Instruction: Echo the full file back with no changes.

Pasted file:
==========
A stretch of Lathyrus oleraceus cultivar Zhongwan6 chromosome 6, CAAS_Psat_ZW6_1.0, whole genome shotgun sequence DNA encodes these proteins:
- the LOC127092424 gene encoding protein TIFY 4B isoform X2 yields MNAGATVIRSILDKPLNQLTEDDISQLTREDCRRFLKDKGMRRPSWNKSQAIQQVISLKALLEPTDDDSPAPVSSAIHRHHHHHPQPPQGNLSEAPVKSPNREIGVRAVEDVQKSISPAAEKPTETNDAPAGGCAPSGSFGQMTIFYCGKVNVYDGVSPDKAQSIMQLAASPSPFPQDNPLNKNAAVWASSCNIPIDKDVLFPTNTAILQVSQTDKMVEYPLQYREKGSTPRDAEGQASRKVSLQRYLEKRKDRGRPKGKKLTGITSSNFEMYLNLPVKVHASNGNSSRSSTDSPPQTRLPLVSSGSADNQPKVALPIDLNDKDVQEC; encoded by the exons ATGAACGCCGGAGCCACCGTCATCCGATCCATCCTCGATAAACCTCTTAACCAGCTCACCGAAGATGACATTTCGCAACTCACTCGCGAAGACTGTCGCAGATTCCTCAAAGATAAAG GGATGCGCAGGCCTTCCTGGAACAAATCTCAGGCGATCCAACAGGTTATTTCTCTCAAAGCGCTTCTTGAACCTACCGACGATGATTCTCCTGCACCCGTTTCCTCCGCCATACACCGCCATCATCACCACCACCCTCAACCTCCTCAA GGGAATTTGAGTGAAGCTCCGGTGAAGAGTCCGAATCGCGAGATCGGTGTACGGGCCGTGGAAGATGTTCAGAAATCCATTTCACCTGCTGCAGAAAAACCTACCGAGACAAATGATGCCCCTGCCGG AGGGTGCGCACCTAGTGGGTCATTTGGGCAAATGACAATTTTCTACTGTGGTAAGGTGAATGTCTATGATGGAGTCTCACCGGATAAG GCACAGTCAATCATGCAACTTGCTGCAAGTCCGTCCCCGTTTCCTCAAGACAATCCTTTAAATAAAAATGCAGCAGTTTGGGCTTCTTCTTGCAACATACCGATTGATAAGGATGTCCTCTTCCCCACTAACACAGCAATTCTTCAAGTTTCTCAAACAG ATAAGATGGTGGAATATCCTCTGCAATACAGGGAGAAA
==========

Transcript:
A stretch of Lathyrus oleraceus cultivar Zhongwan6 chromosome 6, CAAS_Psat_ZW6_1.0, whole genome shotgun sequence DNA encodes these proteins:
- the LOC127092424 gene encoding protein TIFY 4B isoform X2 yields MNAGATVIRSILDKPLNQLTEDDISQLTREDCRRFLKDKGMRRPSWNKSQAIQQVISLKALLEPTDDDSPAPVSSAIHRHHHHHPQPPQGNLSEAPVKSPNREIGVRAVEDVQKSISPAAEKPTETNDAPAGGCAPSGSFGQMTIFYCGKVNVYDGVSPDKAQSIMQLAASPSPFPQDNPLNKNAAVWASSCNIPIDKDVLFPTNTAILQVSQTDKMVEYPLQYREKGSTPRDAEGQASRKVSLQRYLEKRKDRGRPKGKKLTGITSSNFEMYLNLPVKVHASNGNSSRSSTDSPPQTRLPLVSSGSADNQPKVALPIDLNDKDVQEC; encoded by the exons ATGAACGCCGGAGCCACCGTCATCCGATCCATCCTCGATAAACCTCTTAACCAGCTCACCGAAGATGACATTTCGCAACTCACTCGCGAAGACTGTCGCAGATTCCTCAAAGATAAAG GGATGCGCAGGCCTTCCTGGAACAAATCTCAGGCGATCCAACAGGTTATTTCTCTCAAAGCGCTTCTTGAACCTACCGACGATGATTCTCCTGCACCCGTTTCCTCCGCCATACACCGCCATCATCACCACCACCCTCAACCTCCTCAA GGGAATTTGAGTGAAGCTCCGGTGAAGAGTCCGAATCGCGAGATCGGTGTACGGGCCGTGGAAGATGTTCAGAAATCCATTTCACCTGCTGCAGAAAAACCTACCGAGACAAATGATGCCCCTGCCGG AGGGTGCGCACCTAGTGGGTCATTTGGGCAAATGACAATTTTCTACTGTGGTAAGGTGAATGTCTATGATGGAGTCTCACCGGATAAG GCACAGTCAATCATGCAACTTGCTGCAAGTCCGTCCCCGTTTCCTCAAGACAATCCTTTAAATAAAAATGCAGCAGTTTGGGCTTCTTCTTGCAACATACCGATTGATAAGGATGTCCTCTTCCCCACTAACACAGCAATTCTTCAAGTTTCTCAAACAG ATAAGATGGTGGAATATCCTCTGCAATACAGGGAGAAA